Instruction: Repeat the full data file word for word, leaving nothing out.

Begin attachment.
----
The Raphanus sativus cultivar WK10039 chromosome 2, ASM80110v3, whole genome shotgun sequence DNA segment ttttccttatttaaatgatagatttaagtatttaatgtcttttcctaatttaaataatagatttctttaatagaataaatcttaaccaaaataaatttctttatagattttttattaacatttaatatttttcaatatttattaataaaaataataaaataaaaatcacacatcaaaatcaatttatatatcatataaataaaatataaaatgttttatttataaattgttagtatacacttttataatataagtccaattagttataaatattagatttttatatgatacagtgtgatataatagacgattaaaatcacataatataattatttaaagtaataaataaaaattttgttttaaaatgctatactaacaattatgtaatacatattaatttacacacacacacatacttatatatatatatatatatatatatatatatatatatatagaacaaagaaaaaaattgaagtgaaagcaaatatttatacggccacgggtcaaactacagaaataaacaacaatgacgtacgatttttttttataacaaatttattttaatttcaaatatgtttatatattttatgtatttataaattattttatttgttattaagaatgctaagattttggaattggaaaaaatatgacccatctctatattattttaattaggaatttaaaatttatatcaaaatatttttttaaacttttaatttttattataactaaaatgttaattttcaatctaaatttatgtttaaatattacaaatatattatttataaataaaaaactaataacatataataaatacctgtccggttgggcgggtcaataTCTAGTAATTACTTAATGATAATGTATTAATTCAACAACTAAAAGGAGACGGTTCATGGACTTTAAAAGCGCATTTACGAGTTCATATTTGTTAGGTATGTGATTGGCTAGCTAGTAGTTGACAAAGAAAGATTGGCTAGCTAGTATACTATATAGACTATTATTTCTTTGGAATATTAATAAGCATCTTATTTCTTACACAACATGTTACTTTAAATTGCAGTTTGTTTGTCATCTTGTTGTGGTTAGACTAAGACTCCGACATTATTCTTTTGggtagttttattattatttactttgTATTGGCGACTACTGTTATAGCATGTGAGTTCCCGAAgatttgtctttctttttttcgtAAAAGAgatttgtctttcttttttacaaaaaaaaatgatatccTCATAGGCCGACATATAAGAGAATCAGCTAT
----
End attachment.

The Raphanus sativus cultivar WK10039 chromosome 2, ASM80110v3, whole genome shotgun sequence DNA segment ttttccttatttaaatgatagatttaagtatttaatgtcttttcctaatttaaataatagatttctttaatagaataaatcttaaccaaaataaatttctttatagattttttattaacatttaatatttttcaatatttattaataaaaataataaaataaaaatcacacatcaaaatcaatttatatatcatataaataaaatataaaatgttttatttataaattgttagtatacacttttataatataagtccaattagttataaatattagatttttatatgatacagtgtgatataatagacgattaaaatcacataatataattatttaaagtaataaataaaaattttgttttaaaatgctatactaacaattatgtaatacatattaatttacacacacacacatacttatatatatatatatatatatatatatatatatatatatagaacaaagaaaaaaattgaagtgaaagcaaatatttatacggccacgggtcaaactacagaaataaacaacaatgacgtacgatttttttttataacaaatttattttaatttcaaatatgtttatatattttatgtatttataaattattttatttgttattaagaatgctaagattttggaattggaaaaaatatgacccatctctatattattttaattaggaatttaaaatttatatcaaaatatttttttaaacttttaatttttattataactaaaatgttaattttcaatctaaatttatgtttaaatattacaaatatattatttataaataaaaaactaataacatataataaatacctgtccggttgggcgggtcaataTCTAGTAATTACTTAATGATAATGTATTAATTCAACAACTAAAAGGAGACGGTTCATGGACTTTAAAAGCGCATTTACGAGTTCATATTTGTTAGGTATGTGATTGGCTAGCTAGTAGTTGACAAAGAAAGATTGGCTAGCTAGTATACTATATAGACTATTATTTCTTTGGAATATTAATAAGCATCTTATTTCTTACACAACATGTTACTTTAAATTGCAGTTTGTTTGTCATCTTGTTGTGGTTAGACTAAGACTCCGACATTATTCTTTTGggtagttttattattatttactttgTATTGGCGACTACTGTTATAGCATGTGAGTTCCCGAAgatttgtctttctttttttcgtAAAAGAgatttgtctttcttttttacaaaaaaaaatgatatccTCATAGGCCGACATATAAGAGAATCAGCTAT